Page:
This is long overdue, but last month I participated in the Dean’s Council for Information Technology, a meeting designed to help guide the future of the IT programs at NSCC. As an NSCC grad, I was obviously very interested in what would be said and what would be accomplished.
For starters, there was an alternate reasoning behind this meeting other than just the improvement of the course. Enrollment in the IT programs is down, going from around 550 the year I started to just over 300 this year, a significant drop over just four years. Meanwhile, demand is up, with big boys like Keane and RIM moving in and smaller IT shops and needs popping up all the time. There’s a widening gap between the demands of industry and the supply that NSCC can provide of trained professionals. So a lot of the meeting focused on trying to find ways to attract students and fit the needs of industry. I won’t go as far as calling this a knee-jerk reaction to the dropping numbers, as this is probably similar to what I would have done, with a few changes.
The glaring issue that I had with the meeting shortly after all intentions and purposes were revealed is this: I was the closest they had to an NSCC student. I’ll let that sink in for a second. Here we had a meeting which quite frankly was called to figure out how to attract students and I was the closest thing they had to a student. I made sure to mention in the closing survey that getting leaders amongst the student body would help provide the necessary knowledge and insight into the needs and wants of actual students from their courses.
That’s not to say that the whole thing was worthless. I think it was a good starting point, with the potential (and hopefully possibility) for a lot more work in the future. The idea of partnering larger businesses with the college and the students in a cost-sharing internship/co-op/work term solution was floated, which I think was an excellent idea and deserves further pursuit and consideration. My decision to enter the IT field would have been a lot easier had I know for sure that there was guaranteed employment at the other end, so guaranteed that said employer covered the cost of my books or something. Obviously there would have to be some sort of protection in place for the company, to ensure they do not end up with a dud, so things like required outcomes from the courses (project work? marks?) and maybe interviews for these opportunities come into play.
That said, a lot of the feedback given by the industry types was about things that the college already covers. Talk of needing employees who can talk to customers (hello Technical Presentations), employees who understand the whole aspect of design and development (SAAD class), employees with a general knowledge of the other streams of IT (Database, OS, Web Design). These are all courses that I took and I can’t think of any reason why they wouldn’t still be offered. Maybe a few extra courses on business, but that’s really the only thing lacking. In fact, with the new way of having a combined IT program for first year and then splitting into concentrations for the second year, it in fact forces more well-rounded employees, although I think you miss out a bit on any one focus that could be key for employability (is that a word?)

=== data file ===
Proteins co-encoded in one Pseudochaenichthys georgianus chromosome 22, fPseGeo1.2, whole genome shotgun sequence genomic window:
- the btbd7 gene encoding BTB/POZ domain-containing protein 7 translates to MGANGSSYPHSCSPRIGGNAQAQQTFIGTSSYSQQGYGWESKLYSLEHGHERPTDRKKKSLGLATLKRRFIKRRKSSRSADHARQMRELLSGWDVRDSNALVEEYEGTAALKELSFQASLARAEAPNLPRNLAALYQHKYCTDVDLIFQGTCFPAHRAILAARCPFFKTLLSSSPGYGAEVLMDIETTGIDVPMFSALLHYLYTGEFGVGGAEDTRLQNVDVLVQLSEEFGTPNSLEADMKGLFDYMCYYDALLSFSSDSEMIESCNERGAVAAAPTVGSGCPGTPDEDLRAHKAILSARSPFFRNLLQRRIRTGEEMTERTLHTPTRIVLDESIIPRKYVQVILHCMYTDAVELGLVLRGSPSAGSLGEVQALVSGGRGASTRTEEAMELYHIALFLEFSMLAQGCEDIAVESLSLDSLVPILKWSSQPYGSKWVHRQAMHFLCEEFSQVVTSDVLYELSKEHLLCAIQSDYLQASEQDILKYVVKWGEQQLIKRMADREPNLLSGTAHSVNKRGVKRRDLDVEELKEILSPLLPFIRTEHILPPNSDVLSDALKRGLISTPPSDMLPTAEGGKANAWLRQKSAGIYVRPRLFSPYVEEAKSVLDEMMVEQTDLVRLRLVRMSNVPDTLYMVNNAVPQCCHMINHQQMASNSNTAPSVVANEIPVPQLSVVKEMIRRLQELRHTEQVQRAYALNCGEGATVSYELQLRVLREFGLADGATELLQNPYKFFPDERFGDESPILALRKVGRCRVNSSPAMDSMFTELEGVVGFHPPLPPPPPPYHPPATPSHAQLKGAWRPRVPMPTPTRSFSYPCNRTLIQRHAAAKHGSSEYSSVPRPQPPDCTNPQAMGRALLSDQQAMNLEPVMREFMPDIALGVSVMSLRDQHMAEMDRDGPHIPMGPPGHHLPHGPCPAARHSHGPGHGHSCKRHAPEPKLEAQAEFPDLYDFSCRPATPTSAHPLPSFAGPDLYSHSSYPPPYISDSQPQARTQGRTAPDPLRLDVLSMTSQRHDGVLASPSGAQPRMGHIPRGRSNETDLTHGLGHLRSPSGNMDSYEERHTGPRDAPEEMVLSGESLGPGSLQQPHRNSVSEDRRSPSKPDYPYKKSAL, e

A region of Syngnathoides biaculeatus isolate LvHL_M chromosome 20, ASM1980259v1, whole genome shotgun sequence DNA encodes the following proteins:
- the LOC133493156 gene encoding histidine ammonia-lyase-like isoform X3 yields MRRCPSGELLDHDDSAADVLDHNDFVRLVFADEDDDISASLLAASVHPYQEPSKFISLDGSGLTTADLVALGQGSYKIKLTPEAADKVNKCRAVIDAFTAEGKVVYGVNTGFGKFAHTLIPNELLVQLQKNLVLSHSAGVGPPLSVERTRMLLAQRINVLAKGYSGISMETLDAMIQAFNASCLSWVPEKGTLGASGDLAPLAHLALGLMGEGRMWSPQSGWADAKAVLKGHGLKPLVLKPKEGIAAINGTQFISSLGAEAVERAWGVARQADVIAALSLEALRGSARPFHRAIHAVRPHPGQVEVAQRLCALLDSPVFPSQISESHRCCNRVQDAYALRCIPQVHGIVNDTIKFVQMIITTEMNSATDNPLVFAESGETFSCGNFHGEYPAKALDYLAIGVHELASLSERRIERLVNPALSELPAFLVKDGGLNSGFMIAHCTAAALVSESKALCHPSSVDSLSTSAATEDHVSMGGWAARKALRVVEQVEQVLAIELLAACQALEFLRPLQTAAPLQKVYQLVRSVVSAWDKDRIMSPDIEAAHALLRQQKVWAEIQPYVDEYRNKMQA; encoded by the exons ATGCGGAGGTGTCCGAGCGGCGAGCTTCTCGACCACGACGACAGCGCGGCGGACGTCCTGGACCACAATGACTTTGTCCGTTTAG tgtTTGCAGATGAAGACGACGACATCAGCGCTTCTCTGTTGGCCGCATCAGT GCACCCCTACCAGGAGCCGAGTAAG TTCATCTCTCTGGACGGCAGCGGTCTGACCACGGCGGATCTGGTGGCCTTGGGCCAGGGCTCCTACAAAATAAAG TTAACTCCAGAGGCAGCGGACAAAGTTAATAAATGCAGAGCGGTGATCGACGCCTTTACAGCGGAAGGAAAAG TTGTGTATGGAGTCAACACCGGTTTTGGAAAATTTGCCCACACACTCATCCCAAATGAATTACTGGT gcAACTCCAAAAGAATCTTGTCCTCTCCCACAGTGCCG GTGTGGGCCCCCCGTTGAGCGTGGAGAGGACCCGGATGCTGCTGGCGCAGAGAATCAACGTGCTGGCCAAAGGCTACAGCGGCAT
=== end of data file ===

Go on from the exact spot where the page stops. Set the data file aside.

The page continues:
Of course, you can’t expect that industry types, managers and so on, be familiar or care with the current offering from the college, they are merely there to say what they want and need. However, I think the whole thing would be more productive if, perhaps, there was a smaller group, more focused and knowledgeable about the college, while also aware and involved in the real industry. These would be the people who are there to better the college and then the industry, instead of just concerning themselves with the needs of their particular company (which is where I think a lot of the other folks were coming from).
As I’ve said, I think this meeting was a start. My hope is that there’s a lot of room for growth from here. My own experience with the college over the years has been rocky at times. When I was a student, I was often vocal about the direction of both my course and the college in general. Looking back, I think the apt term is shit disturber, although my former prof, Ian assures me that it was more me ‘giving a damn about my education.’ My own attempts to get what I wanted out of the course had mixed results and I think the diploma and learning that I received could have been drastically improved. This cannot be blamed on any one thing, be it myself, the faculty, a lack of any sort of opportunity or particular courses (either missing or should have been missing), there were just many extra challenges and difficulties that frustrated me and even now, although I cannot think of particular examples, I amy not completely satisfied with my time at the college. That all said, I cannot ignore the fact that my time with the college was instrumental in getting me employed today.
That said, I look forward to continuing the pursuit of this Dean’s Council and hopefully, help mold the future enough so that upcoming NSCC IT students have a better go at it all than I did.
To close this off, as there’s no where else to put this:
I stumbled upon Ian’s Blog, and while I haven’t read it all and I’m terrible at keeping up to date at these things, a lot of it interests me and makes sense.
If I ever want to (re?)enter the field of programming and development, now is the time. There’s such a need for .NET guys in Halifax that I was pretty much offered three jobs at this meeting if I ever wanted them. Like my experience with the college, I hold an uneasy relationship with programming in general and probably would never pursue this although it does appear to be an interesting (and financially appealing) option.